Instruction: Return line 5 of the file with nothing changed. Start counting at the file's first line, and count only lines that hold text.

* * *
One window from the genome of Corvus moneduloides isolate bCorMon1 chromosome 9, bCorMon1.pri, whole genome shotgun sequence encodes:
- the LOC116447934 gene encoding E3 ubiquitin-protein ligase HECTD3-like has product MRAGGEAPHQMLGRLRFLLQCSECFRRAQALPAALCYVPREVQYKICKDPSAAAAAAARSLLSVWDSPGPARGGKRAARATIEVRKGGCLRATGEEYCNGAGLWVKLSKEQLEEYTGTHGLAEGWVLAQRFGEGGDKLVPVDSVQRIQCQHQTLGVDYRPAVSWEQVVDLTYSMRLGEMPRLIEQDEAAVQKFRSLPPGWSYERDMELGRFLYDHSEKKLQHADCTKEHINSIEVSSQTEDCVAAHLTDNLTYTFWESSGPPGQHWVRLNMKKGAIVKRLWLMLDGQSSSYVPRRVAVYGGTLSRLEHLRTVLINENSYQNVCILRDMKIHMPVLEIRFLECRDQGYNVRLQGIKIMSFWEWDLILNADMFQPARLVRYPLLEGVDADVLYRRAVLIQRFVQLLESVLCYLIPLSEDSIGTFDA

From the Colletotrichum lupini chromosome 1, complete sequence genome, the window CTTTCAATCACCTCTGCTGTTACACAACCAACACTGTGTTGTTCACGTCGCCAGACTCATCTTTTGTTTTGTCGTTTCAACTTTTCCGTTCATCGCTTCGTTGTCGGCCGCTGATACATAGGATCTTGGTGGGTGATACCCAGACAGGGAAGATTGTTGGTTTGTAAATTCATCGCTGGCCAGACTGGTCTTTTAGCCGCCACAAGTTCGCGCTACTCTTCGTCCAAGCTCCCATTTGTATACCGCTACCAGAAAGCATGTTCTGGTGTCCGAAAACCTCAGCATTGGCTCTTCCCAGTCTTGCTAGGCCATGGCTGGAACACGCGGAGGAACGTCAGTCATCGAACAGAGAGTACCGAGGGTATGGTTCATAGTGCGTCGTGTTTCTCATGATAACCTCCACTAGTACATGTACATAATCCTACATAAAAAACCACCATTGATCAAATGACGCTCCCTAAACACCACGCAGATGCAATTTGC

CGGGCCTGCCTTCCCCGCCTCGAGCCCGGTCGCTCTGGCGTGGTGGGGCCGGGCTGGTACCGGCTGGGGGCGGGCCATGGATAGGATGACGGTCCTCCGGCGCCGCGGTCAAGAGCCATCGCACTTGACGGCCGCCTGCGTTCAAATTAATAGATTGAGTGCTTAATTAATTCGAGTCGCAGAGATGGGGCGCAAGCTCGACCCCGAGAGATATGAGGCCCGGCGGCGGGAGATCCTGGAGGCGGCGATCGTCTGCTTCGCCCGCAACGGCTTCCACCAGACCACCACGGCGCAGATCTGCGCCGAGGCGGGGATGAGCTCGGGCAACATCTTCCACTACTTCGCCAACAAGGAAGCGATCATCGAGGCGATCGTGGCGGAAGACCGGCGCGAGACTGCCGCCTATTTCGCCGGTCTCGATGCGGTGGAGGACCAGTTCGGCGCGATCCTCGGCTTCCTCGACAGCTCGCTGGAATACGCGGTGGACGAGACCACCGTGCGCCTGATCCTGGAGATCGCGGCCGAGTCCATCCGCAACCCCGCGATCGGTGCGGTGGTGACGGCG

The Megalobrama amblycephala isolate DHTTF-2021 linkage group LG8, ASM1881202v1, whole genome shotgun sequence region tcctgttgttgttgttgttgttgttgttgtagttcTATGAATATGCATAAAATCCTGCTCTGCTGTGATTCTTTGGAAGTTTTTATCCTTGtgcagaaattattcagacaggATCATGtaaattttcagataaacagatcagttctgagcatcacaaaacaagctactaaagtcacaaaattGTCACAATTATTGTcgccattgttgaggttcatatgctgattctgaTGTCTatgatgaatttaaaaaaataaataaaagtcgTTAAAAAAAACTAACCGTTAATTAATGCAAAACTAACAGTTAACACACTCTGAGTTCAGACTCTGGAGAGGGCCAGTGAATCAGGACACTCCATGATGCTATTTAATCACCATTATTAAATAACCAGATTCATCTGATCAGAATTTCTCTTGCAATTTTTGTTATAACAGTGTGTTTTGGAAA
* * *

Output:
The Megalobrama amblycephala isolate DHTTF-2021 linkage group LG8, ASM1881202v1, whole genome shotgun sequence region tcctgttgttgttgttgttgttgttgttgtagttcTATGAATATGCATAAAATCCTGCTCTGCTGTGATTCTTTGGAAGTTTTTATCCTTGtgcagaaattattcagacaggATCATGtaaattttcagataaacagatcagttctgagcatcacaaaacaagctactaaagtcacaaaattGTCACAATTATTGTcgccattgttgaggttcatatgctgattctgaTGTCTatgatgaatttaaaaaaataaataaaagtcgTTAAAAAAAACTAACCGTTAATTAATGCAAAACTAACAGTTAACACACTCTGAGTTCAGACTCTGGAGAGGGCCAGTGAATCAGGACACTCCATGATGCTATTTAATCACCATTATTAAATAACCAGATTCATCTGATCAGAATTTCTCTTGCAATTTTTGTTATAACAGTGTGTTTTGGAAA